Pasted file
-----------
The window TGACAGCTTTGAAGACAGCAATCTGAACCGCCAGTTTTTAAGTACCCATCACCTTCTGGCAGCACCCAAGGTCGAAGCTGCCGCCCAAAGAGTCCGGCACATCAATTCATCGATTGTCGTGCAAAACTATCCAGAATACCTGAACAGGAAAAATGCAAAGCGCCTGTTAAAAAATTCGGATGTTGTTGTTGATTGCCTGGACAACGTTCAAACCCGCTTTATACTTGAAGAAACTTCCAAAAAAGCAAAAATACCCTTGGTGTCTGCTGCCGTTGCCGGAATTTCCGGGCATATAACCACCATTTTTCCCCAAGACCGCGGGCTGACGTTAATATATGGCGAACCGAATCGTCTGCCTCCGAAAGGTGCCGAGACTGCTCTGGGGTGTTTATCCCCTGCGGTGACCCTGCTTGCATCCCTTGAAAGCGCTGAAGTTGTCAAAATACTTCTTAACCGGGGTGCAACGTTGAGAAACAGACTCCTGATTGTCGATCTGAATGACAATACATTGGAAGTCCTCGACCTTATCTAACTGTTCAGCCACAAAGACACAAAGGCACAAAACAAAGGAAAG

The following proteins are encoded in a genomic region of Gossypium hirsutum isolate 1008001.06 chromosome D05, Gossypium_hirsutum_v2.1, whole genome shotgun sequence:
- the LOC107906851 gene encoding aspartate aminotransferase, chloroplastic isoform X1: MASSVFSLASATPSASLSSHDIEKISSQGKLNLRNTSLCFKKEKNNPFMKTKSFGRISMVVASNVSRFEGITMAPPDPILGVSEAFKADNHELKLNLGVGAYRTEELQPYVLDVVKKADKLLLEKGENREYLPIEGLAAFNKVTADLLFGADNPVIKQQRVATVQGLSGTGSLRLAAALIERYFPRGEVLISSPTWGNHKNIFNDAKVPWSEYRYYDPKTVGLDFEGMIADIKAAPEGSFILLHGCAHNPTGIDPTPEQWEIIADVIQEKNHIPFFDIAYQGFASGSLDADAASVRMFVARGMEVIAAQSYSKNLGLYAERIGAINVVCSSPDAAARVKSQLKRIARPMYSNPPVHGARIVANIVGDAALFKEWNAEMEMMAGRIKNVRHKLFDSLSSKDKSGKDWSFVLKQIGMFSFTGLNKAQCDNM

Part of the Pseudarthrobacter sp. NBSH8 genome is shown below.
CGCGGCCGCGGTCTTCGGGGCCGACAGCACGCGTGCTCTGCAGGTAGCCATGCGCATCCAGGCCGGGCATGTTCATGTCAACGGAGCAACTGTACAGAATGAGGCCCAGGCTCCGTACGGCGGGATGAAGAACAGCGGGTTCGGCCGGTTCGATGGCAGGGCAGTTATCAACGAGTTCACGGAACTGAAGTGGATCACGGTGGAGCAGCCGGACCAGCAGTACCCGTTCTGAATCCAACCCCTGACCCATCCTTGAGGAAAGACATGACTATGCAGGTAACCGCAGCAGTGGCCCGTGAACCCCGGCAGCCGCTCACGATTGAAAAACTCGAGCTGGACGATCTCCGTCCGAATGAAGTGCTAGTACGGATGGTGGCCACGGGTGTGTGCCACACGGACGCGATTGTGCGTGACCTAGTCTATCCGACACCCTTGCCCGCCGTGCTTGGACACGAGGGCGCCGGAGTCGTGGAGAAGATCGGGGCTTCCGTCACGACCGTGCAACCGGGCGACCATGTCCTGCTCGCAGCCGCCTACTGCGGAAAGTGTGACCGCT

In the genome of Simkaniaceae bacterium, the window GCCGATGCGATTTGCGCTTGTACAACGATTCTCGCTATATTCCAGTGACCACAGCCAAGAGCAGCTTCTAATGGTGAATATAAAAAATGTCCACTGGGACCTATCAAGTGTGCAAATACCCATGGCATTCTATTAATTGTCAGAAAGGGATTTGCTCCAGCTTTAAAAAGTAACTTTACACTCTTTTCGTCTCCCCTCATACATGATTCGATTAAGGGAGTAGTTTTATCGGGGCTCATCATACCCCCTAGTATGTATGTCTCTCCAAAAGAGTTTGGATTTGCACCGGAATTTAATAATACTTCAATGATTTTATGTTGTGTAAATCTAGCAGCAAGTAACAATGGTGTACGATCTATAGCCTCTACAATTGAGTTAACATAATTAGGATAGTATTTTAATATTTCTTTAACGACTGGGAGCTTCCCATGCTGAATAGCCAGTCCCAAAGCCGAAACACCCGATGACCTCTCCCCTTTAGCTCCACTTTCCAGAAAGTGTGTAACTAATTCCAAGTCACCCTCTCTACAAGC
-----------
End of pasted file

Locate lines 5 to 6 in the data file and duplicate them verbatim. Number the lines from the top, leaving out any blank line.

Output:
CGCGGCCGCGGTCTTCGGGGCCGACAGCACGCGTGCTCTGCAGGTAGCCATGCGCATCCAGGCCGGGCATGTTCATGTCAACGGAGCAACTGTACAGAATGAGGCCCAGGCTCCGTACGGCGGGATGAAGAACAGCGGGTTCGGCCGGTTCGATGGCAGGGCAGTTATCAACGAGTTCACGGAACTGAAGTGGATCACGGTGGAGCAGCCGGACCAGCAGTACCCGTTCTGAATCCAACCCCTGACCCATCCTTGAGGAAAGACATGACTATGCAGGTAACCGCAGCAGTGGCCCGTGAACCCCGGCAGCCGCTCACGATTGAAAAACTCGAGCTGGACGATCTCCGTCCGAATGAAGTGCTAGTACGGATGGTGGCCACGGGTGTGTGCCACACGGACGCGATTGTGCGTGACCTAGTCTATCCGACACCCTTGCCCGCCGTGCTTGGACACGAGGGCGCCGGAGTCGTGGAGAAGATCGGGGCTTCCGTCACGACCGTGCAACCGGGCGACCATGTCCTGCTCGCAGCCGCCTACTGCGGAAAGTGTGACCGCT

In the genome of Simkaniaceae bacterium, the window GCCGATGCGATTTGCGCTTGTACAACGATTCTCGCTATATTCCAGTGACCACAGCCAAGAGCAGCTTCTAATGGTGAATATAAAAAATGTCCACTGGGACCTATCAAGTGTGCAAATACCCATGGCATTCTATTAATTGTCAGAAAGGGATTTGCTCCAGCTTTAAAAAGTAACTTTACACTCTTTTCGTCTCCCCTCATACATGATTCGATTAAGGGAGTAGTTTTATCGGGGCTCATCATACCCCCTAGTATGTATGTCTCTCCAAAAGAGTTTGGATTTGCACCGGAATTTAATAATACTTCAATGATTTTATGTTGTGTAAATCTAGCAGCAAGTAACAATGGTGTACGATCTATAGCCTCTACAATTGAGTTAACATAATTAGGATAGTATTTTAATATTTCTTTAACGACTGGGAGCTTCCCATGCTGAATAGCCAGTCCCAAAGCCGAAACACCCGATGACCTCTCCCCTTTAGCTCCACTTTCCAGAAAGTGTGTAACTAATTCCAAGTCACCCTCTCTACAAGC